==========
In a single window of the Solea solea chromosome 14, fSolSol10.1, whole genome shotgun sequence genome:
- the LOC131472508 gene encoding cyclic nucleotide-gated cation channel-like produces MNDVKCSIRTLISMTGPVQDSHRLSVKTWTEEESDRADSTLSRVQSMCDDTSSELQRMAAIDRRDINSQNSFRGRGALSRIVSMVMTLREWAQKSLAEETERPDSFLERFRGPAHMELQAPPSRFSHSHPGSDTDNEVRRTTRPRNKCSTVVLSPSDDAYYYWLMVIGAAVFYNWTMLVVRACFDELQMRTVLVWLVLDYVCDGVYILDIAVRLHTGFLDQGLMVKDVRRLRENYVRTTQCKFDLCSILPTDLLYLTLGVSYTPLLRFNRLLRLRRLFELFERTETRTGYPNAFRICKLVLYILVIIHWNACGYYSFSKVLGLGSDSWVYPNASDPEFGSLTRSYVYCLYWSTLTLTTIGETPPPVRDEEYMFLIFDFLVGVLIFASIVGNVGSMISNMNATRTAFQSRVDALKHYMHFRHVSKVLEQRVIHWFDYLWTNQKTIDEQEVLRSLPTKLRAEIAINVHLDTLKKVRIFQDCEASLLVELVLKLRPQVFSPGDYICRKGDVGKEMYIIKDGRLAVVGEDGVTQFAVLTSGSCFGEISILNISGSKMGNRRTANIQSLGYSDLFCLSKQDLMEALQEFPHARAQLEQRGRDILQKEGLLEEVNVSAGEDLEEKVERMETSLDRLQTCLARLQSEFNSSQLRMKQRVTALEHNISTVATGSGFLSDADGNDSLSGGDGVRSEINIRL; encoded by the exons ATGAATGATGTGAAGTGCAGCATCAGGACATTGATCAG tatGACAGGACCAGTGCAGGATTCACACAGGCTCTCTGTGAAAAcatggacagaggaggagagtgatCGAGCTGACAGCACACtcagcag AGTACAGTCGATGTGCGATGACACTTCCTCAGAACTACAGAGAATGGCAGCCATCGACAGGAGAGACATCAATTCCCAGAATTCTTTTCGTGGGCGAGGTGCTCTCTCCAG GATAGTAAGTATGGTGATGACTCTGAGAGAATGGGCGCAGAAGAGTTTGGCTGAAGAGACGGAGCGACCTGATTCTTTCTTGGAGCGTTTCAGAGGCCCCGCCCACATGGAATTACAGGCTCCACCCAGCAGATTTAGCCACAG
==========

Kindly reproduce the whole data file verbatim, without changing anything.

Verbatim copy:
In a single window of the Solea solea chromosome 14, fSolSol10.1, whole genome shotgun sequence genome:
- the LOC131472508 gene encoding cyclic nucleotide-gated cation channel-like produces MNDVKCSIRTLISMTGPVQDSHRLSVKTWTEEESDRADSTLSRVQSMCDDTSSELQRMAAIDRRDINSQNSFRGRGALSRIVSMVMTLREWAQKSLAEETERPDSFLERFRGPAHMELQAPPSRFSHSHPGSDTDNEVRRTTRPRNKCSTVVLSPSDDAYYYWLMVIGAAVFYNWTMLVVRACFDELQMRTVLVWLVLDYVCDGVYILDIAVRLHTGFLDQGLMVKDVRRLRENYVRTTQCKFDLCSILPTDLLYLTLGVSYTPLLRFNRLLRLRRLFELFERTETRTGYPNAFRICKLVLYILVIIHWNACGYYSFSKVLGLGSDSWVYPNASDPEFGSLTRSYVYCLYWSTLTLTTIGETPPPVRDEEYMFLIFDFLVGVLIFASIVGNVGSMISNMNATRTAFQSRVDALKHYMHFRHVSKVLEQRVIHWFDYLWTNQKTIDEQEVLRSLPTKLRAEIAINVHLDTLKKVRIFQDCEASLLVELVLKLRPQVFSPGDYICRKGDVGKEMYIIKDGRLAVVGEDGVTQFAVLTSGSCFGEISILNISGSKMGNRRTANIQSLGYSDLFCLSKQDLMEALQEFPHARAQLEQRGRDILQKEGLLEEVNVSAGEDLEEKVERMETSLDRLQTCLARLQSEFNSSQLRMKQRVTALEHNISTVATGSGFLSDADGNDSLSGGDGVRSEINIRL; encoded by the exons ATGAATGATGTGAAGTGCAGCATCAGGACATTGATCAG tatGACAGGACCAGTGCAGGATTCACACAGGCTCTCTGTGAAAAcatggacagaggaggagagtgatCGAGCTGACAGCACACtcagcag AGTACAGTCGATGTGCGATGACACTTCCTCAGAACTACAGAGAATGGCAGCCATCGACAGGAGAGACATCAATTCCCAGAATTCTTTTCGTGGGCGAGGTGCTCTCTCCAG GATAGTAAGTATGGTGATGACTCTGAGAGAATGGGCGCAGAAGAGTTTGGCTGAAGAGACGGAGCGACCTGATTCTTTCTTGGAGCGTTTCAGAGGCCCCGCCCACATGGAATTACAGGCTCCACCCAGCAGATTTAGCCACAG